Update 11/20/2013: Read my updated article, on reasons to subscribe to Photoshop CC.
Photoshop CS6 started shipping yesterday, so I anticipate that a lot of photographers not currently using Photoshop are wondering if they should consider it. I am assuming for the sake of this article that you are already using Lightroom. (If not, you may want to read this post, which talks about why I think pro’s as well as amateurs who really care about their photography should.) The question here is, do you need Photoshop too?
There is certainly much that you can do in Photoshop that you can’t do in Lightroom. The key questions are, do you need or want to do enough of those things to justify the $699 price tag, and are you willing and able to invest the time and money to learn this complicated program?
The first thing I recommend is that you get very comfortable with all of Lightroom’s Develop tools. Many people who have used Lightroom for years still haven’t explored or mastered all of its tools. (Of course an excellent way to learn them is with my Lightroom Fundamentals & Beyond video series.)
Amongst serious amateurs and pro’s, usage of Photoshop for photography purposes runs the full spectrum — some are completely satisfied with just using Lightroom (more and more with each new Lightroom release!), some take some percentage to Photoshop to do more complicated work, and others take all their photos to Photoshop to do more complicated work or to use actions they have built or purchased. I personally take about 5% of my straight photographs to Photoshop to do work I can’t do in Lightroom. I also use Photoshop for creative compositing. Let me be clear that if you decide not to add Photoshop to your toolkit, it doesn’t mean that you aren’t serious about your photography — Lightroom is very powerful by itself.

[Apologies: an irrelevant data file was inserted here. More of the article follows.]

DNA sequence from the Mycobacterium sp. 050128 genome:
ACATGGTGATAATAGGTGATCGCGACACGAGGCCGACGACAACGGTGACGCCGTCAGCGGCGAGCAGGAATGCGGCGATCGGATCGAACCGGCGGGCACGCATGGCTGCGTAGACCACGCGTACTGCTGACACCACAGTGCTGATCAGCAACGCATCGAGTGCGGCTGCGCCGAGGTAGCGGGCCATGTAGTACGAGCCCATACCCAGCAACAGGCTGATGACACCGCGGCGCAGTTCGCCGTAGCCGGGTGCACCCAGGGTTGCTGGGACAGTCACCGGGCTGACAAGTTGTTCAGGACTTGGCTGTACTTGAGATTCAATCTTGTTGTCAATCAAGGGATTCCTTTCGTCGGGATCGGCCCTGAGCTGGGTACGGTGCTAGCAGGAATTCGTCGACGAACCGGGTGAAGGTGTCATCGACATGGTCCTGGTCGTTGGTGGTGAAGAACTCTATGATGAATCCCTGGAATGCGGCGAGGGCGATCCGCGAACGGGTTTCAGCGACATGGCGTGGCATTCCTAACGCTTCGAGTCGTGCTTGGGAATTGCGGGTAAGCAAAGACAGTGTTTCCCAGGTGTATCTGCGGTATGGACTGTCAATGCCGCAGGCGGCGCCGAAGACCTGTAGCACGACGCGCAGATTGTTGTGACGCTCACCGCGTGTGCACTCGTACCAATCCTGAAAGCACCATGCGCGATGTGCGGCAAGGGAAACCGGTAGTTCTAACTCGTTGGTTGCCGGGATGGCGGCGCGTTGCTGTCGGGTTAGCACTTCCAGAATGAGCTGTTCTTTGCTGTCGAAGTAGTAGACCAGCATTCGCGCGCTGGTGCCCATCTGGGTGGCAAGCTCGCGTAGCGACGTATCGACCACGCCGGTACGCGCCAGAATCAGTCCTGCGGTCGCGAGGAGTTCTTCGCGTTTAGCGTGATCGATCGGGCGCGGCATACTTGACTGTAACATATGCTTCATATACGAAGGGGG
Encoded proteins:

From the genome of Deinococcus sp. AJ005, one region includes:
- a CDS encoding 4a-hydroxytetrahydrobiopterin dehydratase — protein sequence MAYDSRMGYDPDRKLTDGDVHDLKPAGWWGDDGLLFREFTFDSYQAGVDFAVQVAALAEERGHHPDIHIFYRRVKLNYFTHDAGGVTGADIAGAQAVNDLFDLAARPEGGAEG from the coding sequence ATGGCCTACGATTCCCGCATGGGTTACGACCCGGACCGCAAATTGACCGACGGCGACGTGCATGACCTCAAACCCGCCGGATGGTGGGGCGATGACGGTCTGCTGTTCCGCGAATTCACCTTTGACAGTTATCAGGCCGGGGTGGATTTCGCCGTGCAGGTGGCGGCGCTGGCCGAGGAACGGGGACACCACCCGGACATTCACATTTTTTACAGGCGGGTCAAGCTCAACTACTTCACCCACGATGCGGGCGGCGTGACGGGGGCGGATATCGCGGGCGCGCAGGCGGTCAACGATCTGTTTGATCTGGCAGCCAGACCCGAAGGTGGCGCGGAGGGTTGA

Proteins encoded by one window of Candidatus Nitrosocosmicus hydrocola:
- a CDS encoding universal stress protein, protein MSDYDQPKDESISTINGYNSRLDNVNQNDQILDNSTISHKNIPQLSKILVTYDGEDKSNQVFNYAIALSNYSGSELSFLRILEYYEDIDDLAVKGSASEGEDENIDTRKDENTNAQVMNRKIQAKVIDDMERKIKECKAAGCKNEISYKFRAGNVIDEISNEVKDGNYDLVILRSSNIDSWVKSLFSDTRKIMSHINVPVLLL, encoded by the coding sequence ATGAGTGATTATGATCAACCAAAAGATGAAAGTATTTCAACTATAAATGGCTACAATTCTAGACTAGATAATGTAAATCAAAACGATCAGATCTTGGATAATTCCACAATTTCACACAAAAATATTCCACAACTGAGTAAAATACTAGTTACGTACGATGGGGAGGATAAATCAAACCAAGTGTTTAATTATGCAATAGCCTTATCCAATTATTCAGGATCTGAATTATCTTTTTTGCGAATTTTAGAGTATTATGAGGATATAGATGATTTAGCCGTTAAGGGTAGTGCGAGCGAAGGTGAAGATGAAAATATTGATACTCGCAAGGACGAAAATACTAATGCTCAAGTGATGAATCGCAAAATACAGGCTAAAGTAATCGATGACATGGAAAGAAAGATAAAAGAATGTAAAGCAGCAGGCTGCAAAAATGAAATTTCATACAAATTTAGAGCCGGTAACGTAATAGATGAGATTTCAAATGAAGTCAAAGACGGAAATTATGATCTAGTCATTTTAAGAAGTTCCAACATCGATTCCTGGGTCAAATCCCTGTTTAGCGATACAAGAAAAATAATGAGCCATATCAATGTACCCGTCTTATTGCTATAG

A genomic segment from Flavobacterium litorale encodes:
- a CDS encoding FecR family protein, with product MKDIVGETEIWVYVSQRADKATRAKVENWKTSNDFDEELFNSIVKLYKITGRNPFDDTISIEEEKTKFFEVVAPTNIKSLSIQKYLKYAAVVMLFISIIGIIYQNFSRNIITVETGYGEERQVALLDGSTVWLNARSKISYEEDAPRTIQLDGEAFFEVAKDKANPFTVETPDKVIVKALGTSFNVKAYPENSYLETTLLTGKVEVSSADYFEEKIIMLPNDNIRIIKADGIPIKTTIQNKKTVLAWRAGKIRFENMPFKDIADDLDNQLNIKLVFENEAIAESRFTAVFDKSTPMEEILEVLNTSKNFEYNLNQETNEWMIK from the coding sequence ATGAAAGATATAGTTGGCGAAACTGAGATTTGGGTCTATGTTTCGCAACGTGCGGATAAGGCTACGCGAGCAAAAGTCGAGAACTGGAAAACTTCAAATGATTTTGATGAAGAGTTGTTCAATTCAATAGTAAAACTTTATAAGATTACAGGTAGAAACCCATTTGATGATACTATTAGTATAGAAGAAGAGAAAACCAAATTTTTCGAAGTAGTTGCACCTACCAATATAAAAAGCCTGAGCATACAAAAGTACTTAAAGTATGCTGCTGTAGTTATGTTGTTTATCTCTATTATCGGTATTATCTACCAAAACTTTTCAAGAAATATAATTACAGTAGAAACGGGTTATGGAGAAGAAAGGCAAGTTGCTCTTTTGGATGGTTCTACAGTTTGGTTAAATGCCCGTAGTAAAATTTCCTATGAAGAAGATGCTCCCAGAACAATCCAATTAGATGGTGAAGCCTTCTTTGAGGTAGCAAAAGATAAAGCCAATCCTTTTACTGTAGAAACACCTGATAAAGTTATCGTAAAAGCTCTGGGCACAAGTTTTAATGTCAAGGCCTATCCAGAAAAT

Here are My Top 10 Reasons Why You May Want or Need Photoshop
1. Complicated Object Removal & Movement
Lightroom’s spot removal tool is more powerful than a lot of people think (here’s a tutorial on using it), but it still has significant limitations — it’s just a circle, and it doesn’t have very much intelligence behind it in terms of what it replaces an area to be fixed with. Photoshop’s patch tool and content aware heal, move and fill features are quite powerful and impressive. You can remove or move things in Photoshop that you definitely can’t in Lightroom, and in situations where you are doing a lot of simple repairs that Lightroom can do, they can often be done faster in Photoshop.
Removing this telephone pole took less than a minute:
2. Sophisticated Retouching
The Liquify tool in Photoshop is very popular in retouching, for the big tasks of making people or parts of them thinner or more defined, but also for more subtle work, such as enhancing cheek bones and eyes. Photoshop also allows you to very quickly and more precisely select and make changes to faces and skin, and has many other tools that professional retouchers use as well. (We have all seen the fashion magazine examples — you can go all the way towards this, or make more subtle changes.)
That said, if all you need to do is get rid of some zits, brighten and whiten teeth and the whites of eyes, make the eyes pop with come saturation and clarity, saturate lips, soften skin, and/or reduce the appearance of circles under eyes and wrinkles, all of this can be done in Lightroom, with the spot removal tool and adjustment brush. (Here’s a video tutorial on the adjustment brush.)
Here’s an example of basic retouching with just Lightroom (a bit overdone — retouching oneself can get addicting!):
I would put photo restoration under this category as well — you can do some basic cleanup and color work with Lightroom, but when the going gets tough, you will need a more powerful tool.
3. Complicated Selections